"Just taking a page from an old friend." Duncan studied the man standing in front of him. The years had been kind to him -- but then again, they usually were for Immortals. He was dressed more formally than Adam Pierson had ever been, in suit and tie, and a pair of steel-rimmed glasses. Duncan noted the glasses even as Methos took them off and slipped them into his suit pocket.
"They make me look older," he said in response to Duncan's questioning look, and for the first time, Duncan noticed the grey streaks that lay artfully at Methos' temple. "What can I call you?" Methos asked again, quietly.
Duncan looked at him. He thought of lightening in an old, abandoned warehouse, of long summer evenings on the Sorbonne. He said quietly, "You can always call me Duncan."
Silent understanding passed between them, and Duncan hadn't realized how tense Methos had been until the line of his shoulders abruptly relaxed.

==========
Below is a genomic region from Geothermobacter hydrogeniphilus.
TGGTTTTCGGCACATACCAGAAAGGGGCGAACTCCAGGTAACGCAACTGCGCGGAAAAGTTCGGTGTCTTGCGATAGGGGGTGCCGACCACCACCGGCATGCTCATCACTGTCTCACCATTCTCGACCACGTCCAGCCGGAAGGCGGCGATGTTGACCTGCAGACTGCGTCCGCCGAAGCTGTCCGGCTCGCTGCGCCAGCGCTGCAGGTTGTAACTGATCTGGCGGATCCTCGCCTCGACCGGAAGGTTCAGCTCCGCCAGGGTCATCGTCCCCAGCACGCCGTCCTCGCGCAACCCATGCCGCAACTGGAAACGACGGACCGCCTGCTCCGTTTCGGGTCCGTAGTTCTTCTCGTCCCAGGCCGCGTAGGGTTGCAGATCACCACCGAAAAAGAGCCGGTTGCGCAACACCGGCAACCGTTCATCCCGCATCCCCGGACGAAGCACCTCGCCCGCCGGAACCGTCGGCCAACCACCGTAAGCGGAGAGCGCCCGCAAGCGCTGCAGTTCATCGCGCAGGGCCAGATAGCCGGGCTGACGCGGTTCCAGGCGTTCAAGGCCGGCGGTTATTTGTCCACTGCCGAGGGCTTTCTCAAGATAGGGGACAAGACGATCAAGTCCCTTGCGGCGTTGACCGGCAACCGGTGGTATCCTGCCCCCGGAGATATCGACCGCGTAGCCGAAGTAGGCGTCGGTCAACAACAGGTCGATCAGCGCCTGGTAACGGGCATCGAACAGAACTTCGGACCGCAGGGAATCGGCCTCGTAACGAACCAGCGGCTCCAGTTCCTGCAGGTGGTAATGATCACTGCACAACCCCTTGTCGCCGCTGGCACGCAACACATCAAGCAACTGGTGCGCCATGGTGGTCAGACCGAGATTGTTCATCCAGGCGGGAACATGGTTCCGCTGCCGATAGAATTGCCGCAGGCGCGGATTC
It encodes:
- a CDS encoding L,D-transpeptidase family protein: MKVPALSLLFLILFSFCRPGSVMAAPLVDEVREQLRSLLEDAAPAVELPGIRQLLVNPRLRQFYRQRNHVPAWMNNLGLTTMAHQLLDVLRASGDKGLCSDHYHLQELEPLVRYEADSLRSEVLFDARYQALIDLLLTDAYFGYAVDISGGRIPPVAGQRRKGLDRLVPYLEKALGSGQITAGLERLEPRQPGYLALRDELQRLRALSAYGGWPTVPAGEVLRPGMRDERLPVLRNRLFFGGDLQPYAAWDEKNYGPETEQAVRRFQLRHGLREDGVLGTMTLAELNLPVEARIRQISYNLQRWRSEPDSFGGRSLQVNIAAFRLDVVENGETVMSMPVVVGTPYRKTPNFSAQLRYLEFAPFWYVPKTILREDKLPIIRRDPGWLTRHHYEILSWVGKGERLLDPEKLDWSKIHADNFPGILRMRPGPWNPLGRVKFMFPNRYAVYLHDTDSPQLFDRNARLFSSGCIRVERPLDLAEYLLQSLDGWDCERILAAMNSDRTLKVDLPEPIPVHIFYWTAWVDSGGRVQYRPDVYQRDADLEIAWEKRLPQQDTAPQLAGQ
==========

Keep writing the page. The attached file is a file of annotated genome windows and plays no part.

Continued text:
Then Methos replied, solemnly, "I think I'll stick with MacLeod for now."
Duncan nodded, a little disappointed, a little relieved. "Walk with me?" he asked.
"You know," Methos said as they turned the corner together, away from downtown Tokyo, "I did just fly across the Pacific for you. The least you can do is pay for a taxi."
Duncan rolled his eyes at the carping. But it was a familiar sound, and he found himself smiling even as he retorted, "Got out of the habit of walking, old man, now that you're a respectable member of the community?"
"Hardly. I just don't see the point in stranding myself during rain season when there's a nice, warm hotel room a taxi-fare away."